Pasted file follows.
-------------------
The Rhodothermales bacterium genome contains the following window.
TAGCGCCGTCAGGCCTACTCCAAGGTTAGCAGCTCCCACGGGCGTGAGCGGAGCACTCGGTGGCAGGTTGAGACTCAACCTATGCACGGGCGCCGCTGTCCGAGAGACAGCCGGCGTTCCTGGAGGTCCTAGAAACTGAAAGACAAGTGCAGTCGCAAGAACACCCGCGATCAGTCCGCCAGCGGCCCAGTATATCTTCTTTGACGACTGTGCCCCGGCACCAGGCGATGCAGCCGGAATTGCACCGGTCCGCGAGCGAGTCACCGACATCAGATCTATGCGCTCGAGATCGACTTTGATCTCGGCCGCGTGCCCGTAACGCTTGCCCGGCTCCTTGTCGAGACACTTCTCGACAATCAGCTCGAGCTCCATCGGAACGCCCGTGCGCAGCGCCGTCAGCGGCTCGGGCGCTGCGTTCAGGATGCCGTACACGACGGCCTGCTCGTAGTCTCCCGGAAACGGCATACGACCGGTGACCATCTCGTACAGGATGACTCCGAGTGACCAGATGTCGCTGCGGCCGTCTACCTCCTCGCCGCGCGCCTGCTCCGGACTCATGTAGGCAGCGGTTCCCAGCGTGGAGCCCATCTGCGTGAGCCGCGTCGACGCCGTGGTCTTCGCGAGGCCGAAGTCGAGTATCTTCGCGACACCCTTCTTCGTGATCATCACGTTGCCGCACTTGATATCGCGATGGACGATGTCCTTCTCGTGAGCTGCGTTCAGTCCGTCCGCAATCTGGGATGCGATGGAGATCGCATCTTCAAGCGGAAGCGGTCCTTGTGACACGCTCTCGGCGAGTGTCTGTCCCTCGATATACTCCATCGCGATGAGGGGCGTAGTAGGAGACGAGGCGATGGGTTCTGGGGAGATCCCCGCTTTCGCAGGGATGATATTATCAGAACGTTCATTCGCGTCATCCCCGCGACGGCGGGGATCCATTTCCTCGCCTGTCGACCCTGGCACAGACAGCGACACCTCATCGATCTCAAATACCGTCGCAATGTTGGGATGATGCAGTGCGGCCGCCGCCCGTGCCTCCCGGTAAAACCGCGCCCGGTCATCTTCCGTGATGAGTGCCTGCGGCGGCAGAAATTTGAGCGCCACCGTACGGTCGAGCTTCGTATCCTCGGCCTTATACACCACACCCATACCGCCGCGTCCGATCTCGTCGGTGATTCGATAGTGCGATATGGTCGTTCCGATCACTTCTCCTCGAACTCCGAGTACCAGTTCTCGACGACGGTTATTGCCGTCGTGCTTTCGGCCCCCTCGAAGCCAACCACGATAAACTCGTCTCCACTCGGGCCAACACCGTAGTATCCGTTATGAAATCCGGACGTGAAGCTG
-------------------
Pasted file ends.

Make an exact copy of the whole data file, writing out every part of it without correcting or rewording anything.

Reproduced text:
The Rhodothermales bacterium genome contains the following window.
TAGCGCCGTCAGGCCTACTCCAAGGTTAGCAGCTCCCACGGGCGTGAGCGGAGCACTCGGTGGCAGGTTGAGACTCAACCTATGCACGGGCGCCGCTGTCCGAGAGACAGCCGGCGTTCCTGGAGGTCCTAGAAACTGAAAGACAAGTGCAGTCGCAAGAACACCCGCGATCAGTCCGCCAGCGGCCCAGTATATCTTCTTTGACGACTGTGCCCCGGCACCAGGCGATGCAGCCGGAATTGCACCGGTCCGCGAGCGAGTCACCGACATCAGATCTATGCGCTCGAGATCGACTTTGATCTCGGCCGCGTGCCCGTAACGCTTGCCCGGCTCCTTGTCGAGACACTTCTCGACAATCAGCTCGAGCTCCATCGGAACGCCCGTGCGCAGCGCCGTCAGCGGCTCGGGCGCTGCGTTCAGGATGCCGTACACGACGGCCTGCTCGTAGTCTCCCGGAAACGGCATACGACCGGTGACCATCTCGTACAGGATGACTCCGAGTGACCAGATGTCGCTGCGGCCGTCTACCTCCTCGCCGCGCGCCTGCTCCGGACTCATGTAGGCAGCGGTTCCCAGCGTGGAGCCCATCTGCGTGAGCCGCGTCGACGCCGTGGTCTTCGCGAGGCCGAAGTCGAGTATCTTCGCGACACCCTTCTTCGTGATCATCACGTTGCCGCACTTGATATCGCGATGGACGATGTCCTTCTCGTGAGCTGCGTTCAGTCCGTCCGCAATCTGGGATGCGATGGAGATCGCATCTTCAAGCGGAAGCGGTCCTTGTGACACGCTCTCGGCGAGTGTCTGTCCCTCGATATACTCCATCGCGATGAGGGGCGTAGTAGGAGACGAGGCGATGGGTTCTGGGGAGATCCCCGCTTTCGCAGGGATGATATTATCAGAACGTTCATTCGCGTCATCCCCGCGACGGCGGGGATCCATTTCCTCGCCTGTCGACCCTGGCACAGACAGCGACACCTCATCGATCTCAAATACCGTCGCAATGTTGGGATGATGCAGTGCGGCCGCCGCCCGTGCCTCCCGGTAAAACCGCGCCCGGTCATCTTCCGTGATGAGTGCCTGCGGCGGCAGAAATTTGAGCGCCACCGTACGGTCGAGCTTCGTATCCTCGGCCTTATACACCACACCCATACCGCCGCGTCCGATCTCGTCGGTGATTCGATAGTGCGATATGGTCGTTCCGATCACTTCTCCTCGAACTCCGAGTACCAGTTCTCGACGACGGTTATTGCCGTCGTGCTTTCGGCCCCCTCGAAGCCAACCACGATAAACTCGTCTCCACTCGGGCCAACACCGTAGTATCCGTTATGAAATCCGGACGTGAAGCTG